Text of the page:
The UK Chancellor of the Exchequer, George Osborn, presented the government’s budget on June 22, calling for a 77% cut in public expenditures along with 23% increases in various taxes in an attempt to lower the budget deficit from 10.1% of GDP to just 1.1% of GDP by 2015/16. The plan calls for increases in the VAT rate, an increase in the capital gain tax rate, and a modest tax cut for certain business and low-income individual taxpayers.
The plan calls for a 2.5% rate VAT increase, from a current rate of 17.5% to 20%, effective January 2011. There will be no changes to items that are currently zero-rated or exempt from VAT. The VAT flat tax rate, allowed for businesses with annual sales up to £150,000, has been adjusted to reflect this increase. That threshold remains unchanged.
An increase in capital gain tax rates to 28% for higher-rate taxpayers took effect midnight on June 22. Taxpayers who currently pay the basic income tax rate of 20% will continue to pay an 18% capital gains rate, while taxpayers with incomes above the upper limit will pay the 28% rate. The capital gains tax annual exemption will remain at £10,100 for 2010/11, increased thereafter for inflation. Capital gains from entrepreneurial activity (“entrepreneurs’ relief”) will pay a reduced rate at 10% on the first £5 million (as opposed to £2 million previously), effective June 23, 2010.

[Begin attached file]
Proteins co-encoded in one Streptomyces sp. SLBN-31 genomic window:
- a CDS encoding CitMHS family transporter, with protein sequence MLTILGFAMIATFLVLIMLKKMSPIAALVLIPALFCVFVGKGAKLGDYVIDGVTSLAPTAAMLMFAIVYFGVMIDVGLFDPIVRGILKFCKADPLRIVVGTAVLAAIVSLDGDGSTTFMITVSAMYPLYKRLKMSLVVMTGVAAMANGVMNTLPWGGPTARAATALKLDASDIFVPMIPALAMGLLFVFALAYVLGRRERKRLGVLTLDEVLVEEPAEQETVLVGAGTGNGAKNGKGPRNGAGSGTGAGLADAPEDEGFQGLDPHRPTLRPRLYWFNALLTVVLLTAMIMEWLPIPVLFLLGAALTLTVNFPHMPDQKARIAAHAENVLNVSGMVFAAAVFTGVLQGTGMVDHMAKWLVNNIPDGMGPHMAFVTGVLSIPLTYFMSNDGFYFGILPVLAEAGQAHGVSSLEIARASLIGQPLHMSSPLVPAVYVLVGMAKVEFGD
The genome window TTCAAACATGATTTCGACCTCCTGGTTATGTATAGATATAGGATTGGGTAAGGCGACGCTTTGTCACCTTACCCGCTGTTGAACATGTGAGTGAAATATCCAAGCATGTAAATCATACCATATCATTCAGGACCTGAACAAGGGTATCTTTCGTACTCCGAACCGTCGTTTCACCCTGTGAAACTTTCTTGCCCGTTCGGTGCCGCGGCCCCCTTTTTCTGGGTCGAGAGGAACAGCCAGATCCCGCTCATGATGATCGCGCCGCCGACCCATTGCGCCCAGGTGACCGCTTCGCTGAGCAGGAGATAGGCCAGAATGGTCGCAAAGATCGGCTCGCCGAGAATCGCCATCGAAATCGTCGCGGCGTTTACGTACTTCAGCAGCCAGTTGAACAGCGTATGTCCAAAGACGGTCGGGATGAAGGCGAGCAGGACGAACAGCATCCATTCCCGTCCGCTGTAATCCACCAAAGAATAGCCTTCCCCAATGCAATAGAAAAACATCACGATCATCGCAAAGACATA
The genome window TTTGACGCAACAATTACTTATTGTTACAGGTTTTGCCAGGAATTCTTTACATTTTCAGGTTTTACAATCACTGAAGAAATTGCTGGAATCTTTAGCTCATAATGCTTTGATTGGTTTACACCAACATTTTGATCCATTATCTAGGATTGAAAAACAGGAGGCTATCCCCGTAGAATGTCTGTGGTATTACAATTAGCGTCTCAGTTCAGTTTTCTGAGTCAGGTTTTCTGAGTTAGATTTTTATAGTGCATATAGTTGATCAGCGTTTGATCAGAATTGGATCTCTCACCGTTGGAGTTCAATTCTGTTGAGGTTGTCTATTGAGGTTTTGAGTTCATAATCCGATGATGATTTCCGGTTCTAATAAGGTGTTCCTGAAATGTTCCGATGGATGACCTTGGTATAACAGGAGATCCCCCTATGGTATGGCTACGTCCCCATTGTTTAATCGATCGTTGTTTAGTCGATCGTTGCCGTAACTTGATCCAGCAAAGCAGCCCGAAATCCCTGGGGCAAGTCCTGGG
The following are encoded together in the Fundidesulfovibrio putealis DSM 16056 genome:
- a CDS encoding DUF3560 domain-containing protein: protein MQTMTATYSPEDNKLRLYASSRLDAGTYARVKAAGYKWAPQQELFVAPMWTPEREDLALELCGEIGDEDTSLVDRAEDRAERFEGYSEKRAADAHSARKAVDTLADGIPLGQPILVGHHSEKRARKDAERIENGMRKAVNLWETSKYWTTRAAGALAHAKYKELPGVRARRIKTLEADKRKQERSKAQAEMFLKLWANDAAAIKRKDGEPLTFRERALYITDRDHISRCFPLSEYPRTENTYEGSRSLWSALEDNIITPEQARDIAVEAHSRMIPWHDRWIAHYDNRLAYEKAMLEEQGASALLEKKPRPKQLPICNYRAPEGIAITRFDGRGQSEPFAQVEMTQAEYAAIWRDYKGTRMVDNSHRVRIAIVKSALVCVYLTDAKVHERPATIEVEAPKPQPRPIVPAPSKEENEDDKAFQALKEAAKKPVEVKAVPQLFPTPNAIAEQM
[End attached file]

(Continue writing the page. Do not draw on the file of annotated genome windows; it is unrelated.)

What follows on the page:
There is some good news for business taxpayers in this budget. Corporation tax rates will be reduced from a top rate of 28% to 27% effective on April 1, 2011. The rates will continue to fall by 1% per annum to a 24% rate by 2014/15. However, the rates for capital allowances have been reduced from 20% to 18% per annum for expenditures allocated to the main rate pool.
The taxation items in the budget will need to be approved by Parliament to be effective once the finance bill receives royal assent. Taxpayers doing business in the UK need to immediately assess the impact of these provisions, since most take effect for the 2011 year (or sooner in the case of capital gains).
Did You Know?
An ‘International’ Fun Fact:
In the United Kingdom, Chancellors are allowed to refresh themselves with alcoholic drinks during their speeches to Parliament. No other Member of Parliament can do this.
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